#4 AVV IT

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Posted 05 June 2015 - 10:33 AM

Isn't the mk1 rear window slightly smaller, than on later models too?

#5 mk3 Cooper S

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Posted 05 June 2015 - 11:16 AM

Yes and the light switch panel is different too



#6 Cooperman

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Posted 05 June 2015 - 11:17 AM

Yes it is. My assessment was for a Mk.2 Cooper 'S' which had the larger rear window, so I was forgetting that.

I also forgot the boot lid, which is different on a Mk.1/Mk.2, the parcel shelf, possibly the RH inner wing which had a big hole on cars with full fresh-air ventilation (this can be plated over), headlining, interior light, steering column, petrol tank, petrol pump, some wiring and I'm sure there is more.

 

It really is cheaper to buy a Mk.1 than to try to convert a later car to full Mk.1 specification. In my case, the Mk.2 'S', which was a 1968 car, had a very poor shell, but I rebuilt the existing shell with extensive use of new heritage panels and was pleased I did so as the car was then a genuine original fully restored rather than a re-shelled one with an extensively altered later shell which I think would have cost me literally thousands to do. It would be easy to spend £8000+ on altering a Mk.3 onwards shell to full Mm.1 specification, but you would still not have a genuine Mk.1. Much cheaper to buy a Mk.1 project, restore it and have a valuable and attractive early Mini.



#7 mk3 Cooper S

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Posted 05 June 2015 - 11:19 AM   Best Answer

The best compromise would be to add he following to your shell

 

External hinges (someone manufactures a solution that bolts directly onto the door / A panel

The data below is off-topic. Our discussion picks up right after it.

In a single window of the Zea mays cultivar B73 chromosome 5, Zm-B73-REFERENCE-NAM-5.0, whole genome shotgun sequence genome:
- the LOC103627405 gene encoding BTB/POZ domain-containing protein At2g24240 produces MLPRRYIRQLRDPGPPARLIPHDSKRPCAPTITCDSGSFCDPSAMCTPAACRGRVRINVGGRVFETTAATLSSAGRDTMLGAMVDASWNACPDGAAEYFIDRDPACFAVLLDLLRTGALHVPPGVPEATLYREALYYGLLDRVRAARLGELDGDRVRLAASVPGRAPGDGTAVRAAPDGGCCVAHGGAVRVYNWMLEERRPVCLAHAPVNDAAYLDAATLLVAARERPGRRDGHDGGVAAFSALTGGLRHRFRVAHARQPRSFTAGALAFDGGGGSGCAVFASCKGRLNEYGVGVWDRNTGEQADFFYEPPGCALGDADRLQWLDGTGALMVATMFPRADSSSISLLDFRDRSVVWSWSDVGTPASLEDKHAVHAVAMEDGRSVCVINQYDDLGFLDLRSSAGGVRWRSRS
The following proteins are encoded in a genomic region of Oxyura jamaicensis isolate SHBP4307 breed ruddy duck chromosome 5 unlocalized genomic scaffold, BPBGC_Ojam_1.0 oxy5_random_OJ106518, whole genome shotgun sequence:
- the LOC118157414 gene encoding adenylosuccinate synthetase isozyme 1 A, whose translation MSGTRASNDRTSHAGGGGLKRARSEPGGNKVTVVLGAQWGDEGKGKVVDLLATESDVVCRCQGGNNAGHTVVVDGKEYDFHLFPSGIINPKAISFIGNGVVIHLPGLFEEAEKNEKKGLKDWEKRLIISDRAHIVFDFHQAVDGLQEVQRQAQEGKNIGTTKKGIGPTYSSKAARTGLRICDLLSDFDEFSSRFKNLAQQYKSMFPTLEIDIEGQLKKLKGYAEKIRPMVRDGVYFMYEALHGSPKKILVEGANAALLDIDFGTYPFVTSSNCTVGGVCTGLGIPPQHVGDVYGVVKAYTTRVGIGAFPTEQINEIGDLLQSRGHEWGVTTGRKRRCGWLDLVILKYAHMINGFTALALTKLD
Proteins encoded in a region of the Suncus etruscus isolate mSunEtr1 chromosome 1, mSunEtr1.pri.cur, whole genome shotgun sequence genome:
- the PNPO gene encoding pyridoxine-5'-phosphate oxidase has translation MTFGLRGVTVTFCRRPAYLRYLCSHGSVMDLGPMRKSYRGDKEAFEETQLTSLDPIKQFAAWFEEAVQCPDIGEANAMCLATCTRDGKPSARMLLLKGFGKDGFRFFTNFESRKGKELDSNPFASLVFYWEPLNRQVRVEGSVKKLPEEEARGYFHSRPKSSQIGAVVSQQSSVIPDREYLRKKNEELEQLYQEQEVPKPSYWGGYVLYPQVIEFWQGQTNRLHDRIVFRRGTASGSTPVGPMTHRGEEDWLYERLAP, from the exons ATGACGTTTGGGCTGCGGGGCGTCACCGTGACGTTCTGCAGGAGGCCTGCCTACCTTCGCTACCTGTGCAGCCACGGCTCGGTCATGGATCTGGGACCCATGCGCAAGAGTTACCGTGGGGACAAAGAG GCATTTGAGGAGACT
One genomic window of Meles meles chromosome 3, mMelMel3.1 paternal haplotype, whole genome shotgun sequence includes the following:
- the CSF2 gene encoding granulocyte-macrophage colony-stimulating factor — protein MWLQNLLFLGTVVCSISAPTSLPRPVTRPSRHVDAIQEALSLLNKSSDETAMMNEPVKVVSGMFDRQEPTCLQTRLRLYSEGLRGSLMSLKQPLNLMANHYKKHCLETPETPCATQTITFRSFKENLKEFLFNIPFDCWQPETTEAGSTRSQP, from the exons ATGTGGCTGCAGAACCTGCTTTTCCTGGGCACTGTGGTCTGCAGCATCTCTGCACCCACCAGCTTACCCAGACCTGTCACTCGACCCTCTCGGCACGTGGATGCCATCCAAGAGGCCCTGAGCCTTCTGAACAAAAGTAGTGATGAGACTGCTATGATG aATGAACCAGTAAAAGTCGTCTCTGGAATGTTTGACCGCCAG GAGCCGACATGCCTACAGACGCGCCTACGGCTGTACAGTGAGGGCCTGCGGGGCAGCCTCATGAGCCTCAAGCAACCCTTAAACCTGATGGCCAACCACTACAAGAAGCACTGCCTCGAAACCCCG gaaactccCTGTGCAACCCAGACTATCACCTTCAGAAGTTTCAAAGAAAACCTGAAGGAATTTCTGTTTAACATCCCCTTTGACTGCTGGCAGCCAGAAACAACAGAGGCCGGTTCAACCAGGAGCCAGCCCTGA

Rear light conversion panels

Sliding door windows

Remove the bonnet lip

 

The interior and trim grille etc should just be a straightforward fit.

 

This will give the MK1 look and will convince a lot without the massive total amount of work required?



#8 Cooperman

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Posted 05 June 2015 - 12:29 PM

The best compromise would be to add he following to your shell

 

External hinges (someone manufactures a solution that bolts directly onto the door / A panel

Rear light conversion panels

Sliding door windows

Remove the bonnet lip

 

The interior and trim grille etc should just be a straightforward fit.

 

This will give the MK1 look and will convince a lot without the massive total amount of work required?

 

That is the only practical way of doing it. You would still have the doors with the square corners, but it would look 'sort-of' like a Mk.1.

However, the OP was asking for a complete list of Mk.1 v Mk.3 and they are very substantial. So much so that it is not really 'do-able' unless you are prepared to throw a lot of money at the project for little return.

Go on, sell the Mk.3 & buy a Mk.1 850 - you know you want to and it will cost a lot less in the long run and you'll end up with an original :D .